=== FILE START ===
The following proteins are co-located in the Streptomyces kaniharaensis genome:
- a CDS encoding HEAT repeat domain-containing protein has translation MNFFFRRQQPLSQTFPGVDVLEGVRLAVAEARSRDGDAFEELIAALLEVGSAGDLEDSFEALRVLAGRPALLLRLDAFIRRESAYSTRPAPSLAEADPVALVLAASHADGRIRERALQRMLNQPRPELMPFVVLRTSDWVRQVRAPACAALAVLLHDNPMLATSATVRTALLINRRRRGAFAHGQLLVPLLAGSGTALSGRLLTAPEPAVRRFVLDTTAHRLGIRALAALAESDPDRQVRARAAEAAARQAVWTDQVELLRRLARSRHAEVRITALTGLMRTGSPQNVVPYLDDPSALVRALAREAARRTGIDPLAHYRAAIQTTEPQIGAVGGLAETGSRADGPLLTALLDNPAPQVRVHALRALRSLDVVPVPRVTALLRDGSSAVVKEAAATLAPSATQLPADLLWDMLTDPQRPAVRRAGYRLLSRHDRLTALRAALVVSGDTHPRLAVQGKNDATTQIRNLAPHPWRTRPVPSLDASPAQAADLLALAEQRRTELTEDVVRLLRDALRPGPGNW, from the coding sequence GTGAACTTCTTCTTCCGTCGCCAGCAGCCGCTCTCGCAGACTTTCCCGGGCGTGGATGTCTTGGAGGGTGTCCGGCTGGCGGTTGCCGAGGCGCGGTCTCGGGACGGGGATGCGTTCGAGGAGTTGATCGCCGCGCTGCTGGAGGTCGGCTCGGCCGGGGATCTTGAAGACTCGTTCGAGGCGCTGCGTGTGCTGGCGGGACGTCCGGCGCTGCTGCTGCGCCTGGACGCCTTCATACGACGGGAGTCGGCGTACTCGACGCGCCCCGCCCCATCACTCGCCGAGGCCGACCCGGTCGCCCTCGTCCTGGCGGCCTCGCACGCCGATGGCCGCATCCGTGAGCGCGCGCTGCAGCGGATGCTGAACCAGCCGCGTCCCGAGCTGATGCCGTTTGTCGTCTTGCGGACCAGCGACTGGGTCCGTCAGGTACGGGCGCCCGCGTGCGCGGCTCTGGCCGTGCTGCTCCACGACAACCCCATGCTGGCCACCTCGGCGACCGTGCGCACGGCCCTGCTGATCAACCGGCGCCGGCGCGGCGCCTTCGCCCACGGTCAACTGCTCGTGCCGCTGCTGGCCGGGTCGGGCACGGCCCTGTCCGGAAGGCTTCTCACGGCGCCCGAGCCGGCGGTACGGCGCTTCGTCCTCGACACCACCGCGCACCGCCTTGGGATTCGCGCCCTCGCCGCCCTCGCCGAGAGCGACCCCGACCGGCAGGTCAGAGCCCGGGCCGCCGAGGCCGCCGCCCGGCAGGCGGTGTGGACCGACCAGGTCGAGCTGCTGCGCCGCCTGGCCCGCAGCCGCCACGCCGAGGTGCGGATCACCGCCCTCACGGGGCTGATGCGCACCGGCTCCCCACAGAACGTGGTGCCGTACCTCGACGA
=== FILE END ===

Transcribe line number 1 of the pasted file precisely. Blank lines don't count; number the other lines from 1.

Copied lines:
The following proteins are co-located in the Streptomyces kaniharaensis genome: